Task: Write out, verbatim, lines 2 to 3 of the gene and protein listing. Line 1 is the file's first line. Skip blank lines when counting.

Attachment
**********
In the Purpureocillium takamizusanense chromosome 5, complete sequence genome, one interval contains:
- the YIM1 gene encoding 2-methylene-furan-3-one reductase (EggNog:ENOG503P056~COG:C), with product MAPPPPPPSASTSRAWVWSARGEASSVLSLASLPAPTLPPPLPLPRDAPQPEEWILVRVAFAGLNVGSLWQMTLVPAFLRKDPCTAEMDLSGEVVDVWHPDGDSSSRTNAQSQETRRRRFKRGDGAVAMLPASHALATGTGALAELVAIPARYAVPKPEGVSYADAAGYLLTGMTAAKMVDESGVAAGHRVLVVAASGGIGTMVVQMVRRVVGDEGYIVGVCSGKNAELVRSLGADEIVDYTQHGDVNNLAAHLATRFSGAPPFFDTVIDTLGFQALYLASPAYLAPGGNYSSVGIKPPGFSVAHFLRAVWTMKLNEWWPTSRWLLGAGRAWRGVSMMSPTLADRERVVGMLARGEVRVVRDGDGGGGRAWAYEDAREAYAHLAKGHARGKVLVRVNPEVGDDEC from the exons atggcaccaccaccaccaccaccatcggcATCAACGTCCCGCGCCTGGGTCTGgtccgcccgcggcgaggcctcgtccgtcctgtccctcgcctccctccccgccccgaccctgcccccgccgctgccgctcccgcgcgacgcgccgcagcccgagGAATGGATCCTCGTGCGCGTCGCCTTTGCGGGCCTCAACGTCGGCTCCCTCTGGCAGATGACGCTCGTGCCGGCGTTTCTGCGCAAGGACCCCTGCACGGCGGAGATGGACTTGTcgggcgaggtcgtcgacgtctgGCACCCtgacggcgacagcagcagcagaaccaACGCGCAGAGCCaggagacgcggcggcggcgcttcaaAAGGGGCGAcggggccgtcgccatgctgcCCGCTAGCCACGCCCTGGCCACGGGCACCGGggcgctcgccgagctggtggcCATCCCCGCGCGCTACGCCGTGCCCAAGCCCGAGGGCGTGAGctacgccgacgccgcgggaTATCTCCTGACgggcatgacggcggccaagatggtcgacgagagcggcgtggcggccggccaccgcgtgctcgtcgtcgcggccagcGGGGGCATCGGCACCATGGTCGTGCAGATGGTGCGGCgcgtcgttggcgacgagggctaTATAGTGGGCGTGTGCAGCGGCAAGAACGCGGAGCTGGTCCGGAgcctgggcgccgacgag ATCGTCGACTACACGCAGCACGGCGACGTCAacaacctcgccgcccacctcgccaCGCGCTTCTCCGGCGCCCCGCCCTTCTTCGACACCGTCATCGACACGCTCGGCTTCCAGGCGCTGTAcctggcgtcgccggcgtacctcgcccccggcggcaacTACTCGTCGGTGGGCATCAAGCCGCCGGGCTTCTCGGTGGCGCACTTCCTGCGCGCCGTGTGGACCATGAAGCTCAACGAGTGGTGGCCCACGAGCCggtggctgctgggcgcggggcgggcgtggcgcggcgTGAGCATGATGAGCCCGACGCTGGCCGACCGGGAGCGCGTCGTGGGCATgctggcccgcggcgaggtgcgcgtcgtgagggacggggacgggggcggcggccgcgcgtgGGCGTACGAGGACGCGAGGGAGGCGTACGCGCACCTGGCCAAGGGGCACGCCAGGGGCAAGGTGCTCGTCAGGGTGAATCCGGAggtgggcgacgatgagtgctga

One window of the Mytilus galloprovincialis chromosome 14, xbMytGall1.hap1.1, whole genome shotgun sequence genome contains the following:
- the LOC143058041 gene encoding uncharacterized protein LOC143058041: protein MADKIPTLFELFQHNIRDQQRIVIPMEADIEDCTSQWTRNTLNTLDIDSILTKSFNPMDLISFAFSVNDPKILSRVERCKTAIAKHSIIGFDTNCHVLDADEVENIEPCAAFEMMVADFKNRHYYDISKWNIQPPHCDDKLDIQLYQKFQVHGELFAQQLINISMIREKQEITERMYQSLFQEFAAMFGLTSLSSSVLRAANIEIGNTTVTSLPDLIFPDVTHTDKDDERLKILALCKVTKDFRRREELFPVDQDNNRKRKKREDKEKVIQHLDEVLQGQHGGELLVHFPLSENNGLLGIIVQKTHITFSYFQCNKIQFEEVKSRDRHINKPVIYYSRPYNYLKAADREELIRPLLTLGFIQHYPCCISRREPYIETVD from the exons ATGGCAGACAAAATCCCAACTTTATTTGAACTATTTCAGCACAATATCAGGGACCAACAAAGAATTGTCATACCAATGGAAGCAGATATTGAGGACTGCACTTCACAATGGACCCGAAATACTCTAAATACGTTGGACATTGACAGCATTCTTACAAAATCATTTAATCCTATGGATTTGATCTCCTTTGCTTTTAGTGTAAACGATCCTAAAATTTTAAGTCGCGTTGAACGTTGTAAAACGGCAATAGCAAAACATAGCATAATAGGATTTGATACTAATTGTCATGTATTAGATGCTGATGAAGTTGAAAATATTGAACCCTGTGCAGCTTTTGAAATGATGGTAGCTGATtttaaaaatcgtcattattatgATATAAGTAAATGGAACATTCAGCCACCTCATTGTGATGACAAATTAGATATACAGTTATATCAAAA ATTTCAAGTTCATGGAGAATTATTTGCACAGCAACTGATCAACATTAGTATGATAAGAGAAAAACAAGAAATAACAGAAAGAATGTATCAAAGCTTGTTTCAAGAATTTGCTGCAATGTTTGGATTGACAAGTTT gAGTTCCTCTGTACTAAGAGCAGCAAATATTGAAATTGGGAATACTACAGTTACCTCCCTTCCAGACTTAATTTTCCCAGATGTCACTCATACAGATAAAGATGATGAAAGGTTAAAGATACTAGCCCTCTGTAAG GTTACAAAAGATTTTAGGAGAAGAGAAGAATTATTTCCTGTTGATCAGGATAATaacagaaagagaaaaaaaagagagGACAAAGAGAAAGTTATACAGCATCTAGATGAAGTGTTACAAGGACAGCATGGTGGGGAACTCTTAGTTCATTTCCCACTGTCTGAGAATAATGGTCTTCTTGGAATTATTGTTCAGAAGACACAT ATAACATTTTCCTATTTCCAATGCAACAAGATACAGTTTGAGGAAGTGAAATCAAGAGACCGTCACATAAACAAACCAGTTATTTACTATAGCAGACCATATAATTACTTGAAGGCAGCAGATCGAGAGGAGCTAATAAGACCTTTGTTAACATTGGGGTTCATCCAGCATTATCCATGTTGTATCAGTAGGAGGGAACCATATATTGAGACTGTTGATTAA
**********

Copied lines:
- the YIM1 gene encoding 2-methylene-furan-3-one reductase (EggNog:ENOG503P056~COG:C), with product MAPPPPPPSASTSRAWVWSARGEASSVLSLASLPAPTLPPPLPLPRDAPQPEEWILVRVAFAGLNVGSLWQMTLVPAFLRKDPCTAEMDLSGEVVDVWHPDGDSSSRTNAQSQETRRRRFKRGDGAVAMLPASHALATGTGALAELVAIPARYAVPKPEGVSYADAAGYLLTGMTAAKMVDESGVAAGHRVLVVAASGGIGTMVVQMVRRVVGDEGYIVGVCSGKNAELVRSLGADEIVDYTQHGDVNNLAAHLATRFSGAPPFFDTVIDTLGFQALYLASPAYLAPGGNYSSVGIKPPGFSVAHFLRAVWTMKLNEWWPTSRWLLGAGRAWRGVSMMSPTLADRERVVGMLARGEVRVVRDGDGGGGRAWAYEDAREAYAHLAKGHARGKVLVRVNPEVGDDEC from the exons atggcaccaccaccaccaccaccatcggcATCAACGTCCCGCGCCTGGGTCTGgtccgcccgcggcgaggcctcgtccgtcctgtccctcgcctccctccccgccccgaccctgcccccgccgctgccgctcccgcgcgacgcgccgcagcccgagGAATGGATCCTCGTGCGCGTCGCCTTTGCGGGCCTCAACGTCGGCTCCCTCTGGCAGATGACGCTCGTGCCGGCGTTTCTGCGCAAGGACCCCTGCACGGCGGAGATGGACTTGTcgggcgaggtcgtcgacgtctgGCACCCtgacggcgacagcagcagcagaaccaACGCGCAGAGCCaggagacgcggcggcggcgcttcaaAAGGGGCGAcggggccgtcgccatgctgcCCGCTAGCCACGCCCTGGCCACGGGCACCGGggcgctcgccgagctggtggcCATCCCCGCGCGCTACGCCGTGCCCAAGCCCGAGGGCGTGAGctacgccgacgccgcgggaTATCTCCTGACgggcatgacggcggccaagatggtcgacgagagcggcgtggcggccggccaccgcgtgctcgtcgtcgcggccagcGGGGGCATCGGCACCATGGTCGTGCAGATGGTGCGGCgcgtcgttggcgacgagggctaTATAGTGGGCGTGTGCAGCGGCAAGAACGCGGAGCTGGTCCGGAgcctgggcgccgacgag ATCGTCGACTACACGCAGCACGGCGACGTCAacaacctcgccgcccacctcgccaCGCGCTTCTCCGGCGCCCCGCCCTTCTTCGACACCGTCATCGACACGCTCGGCTTCCAGGCGCTGTAcctggcgtcgccggcgtacctcgcccccggcggcaacTACTCGTCGGTGGGCATCAAGCCGCCGGGCTTCTCGGTGGCGCACTTCCTGCGCGCCGTGTGGACCATGAAGCTCAACGAGTGGTGGCCCACGAGCCggtggctgctgggcgcggggcgggcgtggcgcggcgTGAGCATGATGAGCCCGACGCTGGCCGACCGGGAGCGCGTCGTGGGCATgctggcccgcggcgaggtgcgcgtcgtgagggacggggacgggggcggcggccgcgcgtgGGCGTACGAGGACGCGAGGGAGGCGTACGCGCACCTGGCCAAGGGGCACGCCAGGGGCAAGGTGCTCGTCAGGGTGAATCCGGAggtgggcgacgatgagtgctga

One window of the Mytilus galloprovincialis chromosome 14, xbMytGall1.hap1.1, whole genome shotgun sequence genome contains the following: